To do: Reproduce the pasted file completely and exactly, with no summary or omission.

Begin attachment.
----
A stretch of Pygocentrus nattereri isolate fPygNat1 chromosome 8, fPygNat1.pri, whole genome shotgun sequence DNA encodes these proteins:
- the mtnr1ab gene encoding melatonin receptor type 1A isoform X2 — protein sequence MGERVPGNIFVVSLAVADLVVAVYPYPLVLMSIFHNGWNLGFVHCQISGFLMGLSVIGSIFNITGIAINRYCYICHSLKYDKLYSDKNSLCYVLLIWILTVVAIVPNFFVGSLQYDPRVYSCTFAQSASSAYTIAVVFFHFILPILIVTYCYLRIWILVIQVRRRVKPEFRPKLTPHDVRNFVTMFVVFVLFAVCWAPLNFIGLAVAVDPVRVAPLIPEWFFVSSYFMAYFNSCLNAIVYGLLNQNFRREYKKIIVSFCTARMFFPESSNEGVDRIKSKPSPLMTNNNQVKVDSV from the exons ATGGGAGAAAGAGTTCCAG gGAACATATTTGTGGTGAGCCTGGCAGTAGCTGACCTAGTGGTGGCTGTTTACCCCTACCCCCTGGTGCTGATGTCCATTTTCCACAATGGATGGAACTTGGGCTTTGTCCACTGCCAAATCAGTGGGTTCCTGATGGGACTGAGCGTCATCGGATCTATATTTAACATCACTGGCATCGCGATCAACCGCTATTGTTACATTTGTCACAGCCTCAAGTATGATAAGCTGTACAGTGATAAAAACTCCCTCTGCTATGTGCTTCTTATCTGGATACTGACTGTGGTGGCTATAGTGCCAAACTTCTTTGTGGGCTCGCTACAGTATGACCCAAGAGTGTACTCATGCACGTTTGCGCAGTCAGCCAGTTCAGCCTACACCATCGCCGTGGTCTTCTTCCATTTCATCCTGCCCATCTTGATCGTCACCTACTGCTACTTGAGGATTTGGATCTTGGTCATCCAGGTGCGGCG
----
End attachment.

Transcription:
A stretch of Pygocentrus nattereri isolate fPygNat1 chromosome 8, fPygNat1.pri, whole genome shotgun sequence DNA encodes these proteins:
- the mtnr1ab gene encoding melatonin receptor type 1A isoform X2 — protein sequence MGERVPGNIFVVSLAVADLVVAVYPYPLVLMSIFHNGWNLGFVHCQISGFLMGLSVIGSIFNITGIAINRYCYICHSLKYDKLYSDKNSLCYVLLIWILTVVAIVPNFFVGSLQYDPRVYSCTFAQSASSAYTIAVVFFHFILPILIVTYCYLRIWILVIQVRRRVKPEFRPKLTPHDVRNFVTMFVVFVLFAVCWAPLNFIGLAVAVDPVRVAPLIPEWFFVSSYFMAYFNSCLNAIVYGLLNQNFRREYKKIIVSFCTARMFFPESSNEGVDRIKSKPSPLMTNNNQVKVDSV from the exons ATGGGAGAAAGAGTTCCAG gGAACATATTTGTGGTGAGCCTGGCAGTAGCTGACCTAGTGGTGGCTGTTTACCCCTACCCCCTGGTGCTGATGTCCATTTTCCACAATGGATGGAACTTGGGCTTTGTCCACTGCCAAATCAGTGGGTTCCTGATGGGACTGAGCGTCATCGGATCTATATTTAACATCACTGGCATCGCGATCAACCGCTATTGTTACATTTGTCACAGCCTCAAGTATGATAAGCTGTACAGTGATAAAAACTCCCTCTGCTATGTGCTTCTTATCTGGATACTGACTGTGGTGGCTATAGTGCCAAACTTCTTTGTGGGCTCGCTACAGTATGACCCAAGAGTGTACTCATGCACGTTTGCGCAGTCAGCCAGTTCAGCCTACACCATCGCCGTGGTCTTCTTCCATTTCATCCTGCCCATCTTGATCGTCACCTACTGCTACTTGAGGATTTGGATCTTGGTCATCCAGGTGCGGCG